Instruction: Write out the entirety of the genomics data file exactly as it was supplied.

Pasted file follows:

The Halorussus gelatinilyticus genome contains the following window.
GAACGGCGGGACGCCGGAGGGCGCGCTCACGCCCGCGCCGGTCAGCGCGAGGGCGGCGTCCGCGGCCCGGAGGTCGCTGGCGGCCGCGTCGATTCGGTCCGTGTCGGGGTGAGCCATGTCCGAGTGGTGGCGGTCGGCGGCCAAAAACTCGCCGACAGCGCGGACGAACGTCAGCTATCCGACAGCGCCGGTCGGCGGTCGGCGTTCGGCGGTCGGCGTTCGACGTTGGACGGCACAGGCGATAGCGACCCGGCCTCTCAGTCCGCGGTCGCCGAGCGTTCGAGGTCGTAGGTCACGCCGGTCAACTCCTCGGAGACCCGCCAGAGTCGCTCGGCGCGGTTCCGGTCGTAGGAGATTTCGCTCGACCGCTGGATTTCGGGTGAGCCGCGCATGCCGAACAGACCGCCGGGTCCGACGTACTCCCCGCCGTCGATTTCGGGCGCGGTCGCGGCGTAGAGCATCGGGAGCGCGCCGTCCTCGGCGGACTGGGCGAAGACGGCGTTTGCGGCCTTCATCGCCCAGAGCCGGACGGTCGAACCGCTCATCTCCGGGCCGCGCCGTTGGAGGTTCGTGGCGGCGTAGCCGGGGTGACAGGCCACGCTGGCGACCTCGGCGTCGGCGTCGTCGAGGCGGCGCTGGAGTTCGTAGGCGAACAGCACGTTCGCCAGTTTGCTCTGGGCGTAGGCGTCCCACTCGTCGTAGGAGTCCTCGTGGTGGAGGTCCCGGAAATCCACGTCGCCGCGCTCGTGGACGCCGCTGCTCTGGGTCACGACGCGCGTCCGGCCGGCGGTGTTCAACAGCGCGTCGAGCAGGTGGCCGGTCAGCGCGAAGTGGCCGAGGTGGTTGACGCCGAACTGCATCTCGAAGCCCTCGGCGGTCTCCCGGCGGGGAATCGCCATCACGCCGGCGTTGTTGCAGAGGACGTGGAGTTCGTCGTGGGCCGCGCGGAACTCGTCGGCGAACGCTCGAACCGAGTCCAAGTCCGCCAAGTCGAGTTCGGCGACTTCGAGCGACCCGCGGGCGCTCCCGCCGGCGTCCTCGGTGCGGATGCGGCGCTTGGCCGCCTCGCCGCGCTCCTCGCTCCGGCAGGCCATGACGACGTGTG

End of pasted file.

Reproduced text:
The Halorussus gelatinilyticus genome contains the following window.
GAACGGCGGGACGCCGGAGGGCGCGCTCACGCCCGCGCCGGTCAGCGCGAGGGCGGCGTCCGCGGCCCGGAGGTCGCTGGCGGCCGCGTCGATTCGGTCCGTGTCGGGGTGAGCCATGTCCGAGTGGTGGCGGTCGGCGGCCAAAAACTCGCCGACAGCGCGGACGAACGTCAGCTATCCGACAGCGCCGGTCGGCGGTCGGCGTTCGGCGGTCGGCGTTCGACGTTGGACGGCACAGGCGATAGCGACCCGGCCTCTCAGTCCGCGGTCGCCGAGCGTTCGAGGTCGTAGGTCACGCCGGTCAACTCCTCGGAGACCCGCCAGAGTCGCTCGGCGCGGTTCCGGTCGTAGGAGATTTCGCTCGACCGCTGGATTTCGGGTGAGCCGCGCATGCCGAACAGACCGCCGGGTCCGACGTACTCCCCGCCGTCGATTTCGGGCGCGGTCGCGGCGTAGAGCATCGGGAGCGCGCCGTCCTCGGCGGACTGGGCGAAGACGGCGTTTGCGGCCTTCATCGCCCAGAGCCGGACGGTCGAACCGCTCATCTCCGGGCCGCGCCGTTGGAGGTTCGTGGCGGCGTAGCCGGGGTGACAGGCCACGCTGGCGACCTCGGCGTCGGCGTCGTCGAGGCGGCGCTGGAGTTCGTAGGCGAACAGCACGTTCGCCAGTTTGCTCTGGGCGTAGGCGTCCCACTCGTCGTAGGAGTCCTCGTGGTGGAGGTCCCGGAAATCCACGTCGCCGCGCTCGTGGACGCCGCTGCTCTGGGTCACGACGCGCGTCCGGCCGGCGGTGTTCAACAGCGCGTCGAGCAGGTGGCCGGTCAGCGCGAAGTGGCCGAGGTGGTTGACGCCGAACTGCATCTCGAAGCCCTCGGCGGTCTCCCGGCGGGGAATCGCCATCACGCCGGCGTTGTTGCAGAGGACGTGGAGTTCGTCGTGGGCCGCGCGGAACTCGTCGGCGAACGCTCGAACCGAGTCCAAGTCCGCCAAGTCGAGTTCGGCGACTTCGAGCGACCCGCGGGCGCTCCCGCCGGCGTCCTCGGTGCGGATGCGGCGCTTGGCCGCCTCGCCGCGCTCCTCGCTCCGGCAGGCCATGACGACGTGTG